We thank Christine Goodall, Coordinator of the HEAR Network for inviting us to take part in this insightful and dynamic conference.  Cancerkin welcomes hearing from any community organisation working in East London who would like us to deliver a breast awareness session.

Please contact Xanthe or Jacqui on eastldn@cancerkin.org.uk or call 0207 830 2310.

Current changes in motion for Cancerkin’s East London programme

The East London team are making changes to ensure the services we provide meet the objectives of the Programme. We have been looking at the feedback we get and whether the needs identified at the beginning of the programme are still being met by Cancerkin or by others.  We have recently reviewed our complementary therapies programme. It has been a great success and we are delighted to see that other providers are now following in our path. As a result we no longer see a need to provide sessions at St. Peter’s Church in Hackney and we have decided to withdraw from there with immediate effect. So our last session there will be on 16 April 2015. We will continue to hold half day sessions at the Bromley-by-Bow Centre, The Given-Wilson Institute in Plaistow and St. Joseph’s Hospice in Hackney. We plan to review the position again in 3 months’ time.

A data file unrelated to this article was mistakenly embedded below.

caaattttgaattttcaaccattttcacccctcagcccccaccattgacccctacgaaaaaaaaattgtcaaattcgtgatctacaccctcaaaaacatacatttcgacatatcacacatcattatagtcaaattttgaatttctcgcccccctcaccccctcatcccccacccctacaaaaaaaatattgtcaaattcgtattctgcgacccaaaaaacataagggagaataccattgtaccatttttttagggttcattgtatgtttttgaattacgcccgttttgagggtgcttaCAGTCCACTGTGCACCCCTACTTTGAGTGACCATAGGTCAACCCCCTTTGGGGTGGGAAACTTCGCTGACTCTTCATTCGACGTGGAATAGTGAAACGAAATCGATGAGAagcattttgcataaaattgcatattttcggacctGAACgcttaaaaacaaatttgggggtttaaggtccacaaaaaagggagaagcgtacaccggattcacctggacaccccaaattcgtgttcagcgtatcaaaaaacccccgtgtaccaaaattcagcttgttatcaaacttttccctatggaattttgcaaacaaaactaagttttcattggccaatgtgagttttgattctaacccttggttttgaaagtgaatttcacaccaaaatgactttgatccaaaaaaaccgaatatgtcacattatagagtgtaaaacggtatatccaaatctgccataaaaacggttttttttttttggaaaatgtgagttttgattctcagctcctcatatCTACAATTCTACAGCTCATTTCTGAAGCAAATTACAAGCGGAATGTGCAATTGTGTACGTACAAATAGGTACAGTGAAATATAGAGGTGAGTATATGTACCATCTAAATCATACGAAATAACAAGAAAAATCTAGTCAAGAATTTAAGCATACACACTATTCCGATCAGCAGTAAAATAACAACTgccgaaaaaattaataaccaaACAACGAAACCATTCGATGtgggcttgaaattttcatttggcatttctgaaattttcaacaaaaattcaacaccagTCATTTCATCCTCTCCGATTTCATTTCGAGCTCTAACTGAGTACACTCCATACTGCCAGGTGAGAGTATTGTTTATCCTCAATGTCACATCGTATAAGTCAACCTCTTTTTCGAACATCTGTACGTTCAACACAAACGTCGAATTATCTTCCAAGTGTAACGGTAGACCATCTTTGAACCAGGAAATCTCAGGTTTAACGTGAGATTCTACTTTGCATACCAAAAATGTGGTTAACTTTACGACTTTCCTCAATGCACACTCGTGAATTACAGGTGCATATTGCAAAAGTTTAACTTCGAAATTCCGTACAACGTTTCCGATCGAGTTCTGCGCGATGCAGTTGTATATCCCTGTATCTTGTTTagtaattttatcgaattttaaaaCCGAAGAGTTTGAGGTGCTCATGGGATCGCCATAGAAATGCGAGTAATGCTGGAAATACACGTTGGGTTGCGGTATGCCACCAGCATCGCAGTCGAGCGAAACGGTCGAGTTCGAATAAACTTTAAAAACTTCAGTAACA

Our evaluation shows that our breast awareness work has garnered consistent positive feedback and has been effective in informing people about the symptoms of breast cancer, the importance of self-checking and of going to breast screenings. We would like to expand this work and we are currently looking at how to do this most effectively within our current resources.

If you have any queries or concerns regarding this update please do not hesitate to contact Xanthe or Jacqui on eastldn@cancerkin.org.uk or call 0207 830 2310.